tree .
.
├── api_http_headers.yaml
├── connections
├── destinations
└── sources

3 directories, 1 file

If you have an existing Airbyte instance that you want to version control, you can get the configurations with the octavia import all command after you init an Octavia CLI project.

Create a Postgres source with Octavia CLI

Next, you will configure a Postgres source. To create a source definition with Octavia CLI you can use the octavia generate source command. You will need to pass a DEFINITION_ID and RESOURCE_NAME. Due to a current limitation, to create a source, you first need to get the definition id for the source. You can run the command octavia list connectors sources to get the connector id:


octavia list connectors sources | grep postgres

Postgres                                airbyte/source-postgres                        1.0.22            decd338e-5647-4c0b-adf4-da0e75f5a750

Then you can bootstrap a Postgres source with the octavia generate source command:


octavia generate source decd338e-5647-4c0b-adf4-da0e75f5a750 postgres

🐙 - Octavia is targetting your Airbyte instance running at http://localhost:8000 on workspace 36ddb450-66e4-4988-91bf-67279eed5098.
✅ - Created the source template for postgres in sources/postgres/configuration.yaml.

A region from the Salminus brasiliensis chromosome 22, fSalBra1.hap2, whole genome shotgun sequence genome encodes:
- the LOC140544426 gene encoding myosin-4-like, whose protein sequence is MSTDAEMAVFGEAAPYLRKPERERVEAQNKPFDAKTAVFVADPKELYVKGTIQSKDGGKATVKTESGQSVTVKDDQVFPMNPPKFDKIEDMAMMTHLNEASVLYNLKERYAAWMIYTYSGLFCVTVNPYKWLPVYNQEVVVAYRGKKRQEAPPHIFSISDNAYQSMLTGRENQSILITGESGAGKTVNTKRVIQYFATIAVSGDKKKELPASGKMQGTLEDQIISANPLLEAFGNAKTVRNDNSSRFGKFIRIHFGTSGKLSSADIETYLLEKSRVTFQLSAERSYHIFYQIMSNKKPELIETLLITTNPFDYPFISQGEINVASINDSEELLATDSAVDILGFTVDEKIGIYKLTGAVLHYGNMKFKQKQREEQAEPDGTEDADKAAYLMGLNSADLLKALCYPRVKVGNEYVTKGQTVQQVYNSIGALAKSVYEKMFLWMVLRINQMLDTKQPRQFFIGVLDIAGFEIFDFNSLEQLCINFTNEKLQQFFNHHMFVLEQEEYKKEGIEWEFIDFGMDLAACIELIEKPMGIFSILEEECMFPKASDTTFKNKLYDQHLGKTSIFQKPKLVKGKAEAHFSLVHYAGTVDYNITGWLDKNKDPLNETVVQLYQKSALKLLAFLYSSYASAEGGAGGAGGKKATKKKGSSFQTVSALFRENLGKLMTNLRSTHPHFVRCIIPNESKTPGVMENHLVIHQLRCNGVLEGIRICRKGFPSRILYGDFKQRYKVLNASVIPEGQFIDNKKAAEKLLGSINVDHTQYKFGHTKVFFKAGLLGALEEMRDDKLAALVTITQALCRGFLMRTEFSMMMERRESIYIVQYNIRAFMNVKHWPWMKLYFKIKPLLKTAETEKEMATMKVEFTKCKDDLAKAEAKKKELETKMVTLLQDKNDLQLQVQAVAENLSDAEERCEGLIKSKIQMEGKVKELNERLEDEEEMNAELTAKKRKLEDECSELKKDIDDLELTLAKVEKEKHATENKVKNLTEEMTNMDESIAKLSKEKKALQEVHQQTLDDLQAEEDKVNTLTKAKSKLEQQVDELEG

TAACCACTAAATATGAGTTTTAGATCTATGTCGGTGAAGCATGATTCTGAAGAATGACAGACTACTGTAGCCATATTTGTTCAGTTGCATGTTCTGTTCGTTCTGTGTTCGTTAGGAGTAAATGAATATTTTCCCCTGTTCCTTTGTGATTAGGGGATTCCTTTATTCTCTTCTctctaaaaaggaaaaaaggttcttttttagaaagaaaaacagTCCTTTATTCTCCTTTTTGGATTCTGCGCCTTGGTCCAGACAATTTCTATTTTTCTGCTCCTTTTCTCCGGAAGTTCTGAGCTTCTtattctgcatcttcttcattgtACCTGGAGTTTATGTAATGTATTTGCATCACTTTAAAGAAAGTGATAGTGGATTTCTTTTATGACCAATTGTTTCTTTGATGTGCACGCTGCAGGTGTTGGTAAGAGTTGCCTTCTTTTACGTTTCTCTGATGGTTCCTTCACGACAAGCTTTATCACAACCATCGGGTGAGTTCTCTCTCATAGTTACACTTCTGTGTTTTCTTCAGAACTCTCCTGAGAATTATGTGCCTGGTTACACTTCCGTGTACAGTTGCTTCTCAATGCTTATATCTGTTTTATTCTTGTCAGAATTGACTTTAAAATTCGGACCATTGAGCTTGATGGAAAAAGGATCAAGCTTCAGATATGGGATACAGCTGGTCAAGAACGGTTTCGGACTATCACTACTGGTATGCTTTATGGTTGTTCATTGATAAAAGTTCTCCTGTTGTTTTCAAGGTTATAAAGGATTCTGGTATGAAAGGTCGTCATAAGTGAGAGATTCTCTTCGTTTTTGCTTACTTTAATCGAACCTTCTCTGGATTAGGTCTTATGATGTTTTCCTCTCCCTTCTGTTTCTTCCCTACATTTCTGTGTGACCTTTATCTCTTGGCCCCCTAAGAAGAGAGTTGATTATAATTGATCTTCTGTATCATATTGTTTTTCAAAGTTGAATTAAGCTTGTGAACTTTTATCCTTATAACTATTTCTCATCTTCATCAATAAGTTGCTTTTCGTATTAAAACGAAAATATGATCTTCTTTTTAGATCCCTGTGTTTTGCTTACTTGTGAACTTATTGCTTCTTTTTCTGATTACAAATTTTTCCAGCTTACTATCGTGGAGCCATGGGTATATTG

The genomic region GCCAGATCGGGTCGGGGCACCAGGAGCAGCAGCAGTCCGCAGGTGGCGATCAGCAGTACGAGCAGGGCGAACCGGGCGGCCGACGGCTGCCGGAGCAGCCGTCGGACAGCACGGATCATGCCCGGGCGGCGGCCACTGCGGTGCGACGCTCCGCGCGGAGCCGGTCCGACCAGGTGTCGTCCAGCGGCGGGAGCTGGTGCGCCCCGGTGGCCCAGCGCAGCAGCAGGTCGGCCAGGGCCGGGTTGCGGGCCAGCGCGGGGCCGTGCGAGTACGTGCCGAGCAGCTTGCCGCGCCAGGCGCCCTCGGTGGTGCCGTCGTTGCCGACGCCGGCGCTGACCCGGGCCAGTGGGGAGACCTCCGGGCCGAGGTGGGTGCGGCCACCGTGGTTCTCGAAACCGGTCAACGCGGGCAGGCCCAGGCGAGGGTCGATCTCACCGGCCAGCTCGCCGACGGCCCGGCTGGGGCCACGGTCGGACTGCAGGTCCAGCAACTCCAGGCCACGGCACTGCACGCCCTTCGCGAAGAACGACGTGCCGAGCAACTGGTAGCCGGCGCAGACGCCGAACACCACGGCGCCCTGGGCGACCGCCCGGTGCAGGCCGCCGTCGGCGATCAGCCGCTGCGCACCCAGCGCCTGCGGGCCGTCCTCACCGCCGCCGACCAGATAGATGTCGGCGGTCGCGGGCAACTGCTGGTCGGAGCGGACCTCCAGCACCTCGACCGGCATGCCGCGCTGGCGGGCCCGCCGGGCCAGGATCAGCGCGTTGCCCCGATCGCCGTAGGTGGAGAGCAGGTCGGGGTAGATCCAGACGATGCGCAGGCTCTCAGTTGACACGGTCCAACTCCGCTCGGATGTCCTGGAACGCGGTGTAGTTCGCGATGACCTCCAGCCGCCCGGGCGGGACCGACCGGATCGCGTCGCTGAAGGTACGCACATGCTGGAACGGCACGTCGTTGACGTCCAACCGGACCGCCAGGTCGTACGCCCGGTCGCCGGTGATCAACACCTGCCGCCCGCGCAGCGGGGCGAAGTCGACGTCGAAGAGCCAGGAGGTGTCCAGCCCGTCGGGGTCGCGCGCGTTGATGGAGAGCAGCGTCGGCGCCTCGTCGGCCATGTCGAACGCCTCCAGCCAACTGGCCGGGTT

The CLI creates a postgres folder under sources with a configuration.yaml file.


tree .
.
├── api_http_headers.yaml
├── connections
├── destinations
└── sources
    └── postgres
        └── configuration.yaml

4 directories, 2 files

The YAML file contains all the fields with the default values you see on the UI, and the description for each field as a comment. Below you can see the beginning of the file.


more sources/postgres/configuration.yaml 

# Configuration for airbyte/source-postgres
# Documentation about this connector can be found at https://docs.airbyte.com/integrations/sources/postgres
resource_name: "postgres"
definition_type: source
definition_id: decd338e-5647-4c0b-adf4-da0e75f5a750
definition_image: airbyte/source-postgres
definition_version: 1.0.22

# EDIT THE CONFIGURATION BELOW!
configuration:
  ssl: # OPTIONAL | boolean | Encrypt data using SSL. When activating SSL, please select one of the connection modes.
  host: # REQUIRED | string | Hostname of the database.
  port: 5432 # REQUIRED | integer | Port of the database. | Example: 5432
  schemas: ["public"] # OPTIONAL | array | The list of schemas (case sensitive) to sync from. Defaults to public.
  database: # REQUIRED | string | Name of the database.
  password: ${PASSWORD} # SECRET (please store in environment variables) | OPTIONAL | string | Password associated with the username.

You must edit the configuration above before applying the changes to your Airbyte instance. You must fill in the values for the REQUIRED fields and edit, comment, or delete the lines for the OPTIONAL fields. Commenting on the OPTIONAL fields may be useful when you want to edit the configuration in the future as you keep all options like in the UI. Otherwise, you can generate a new source configuration to see all available options.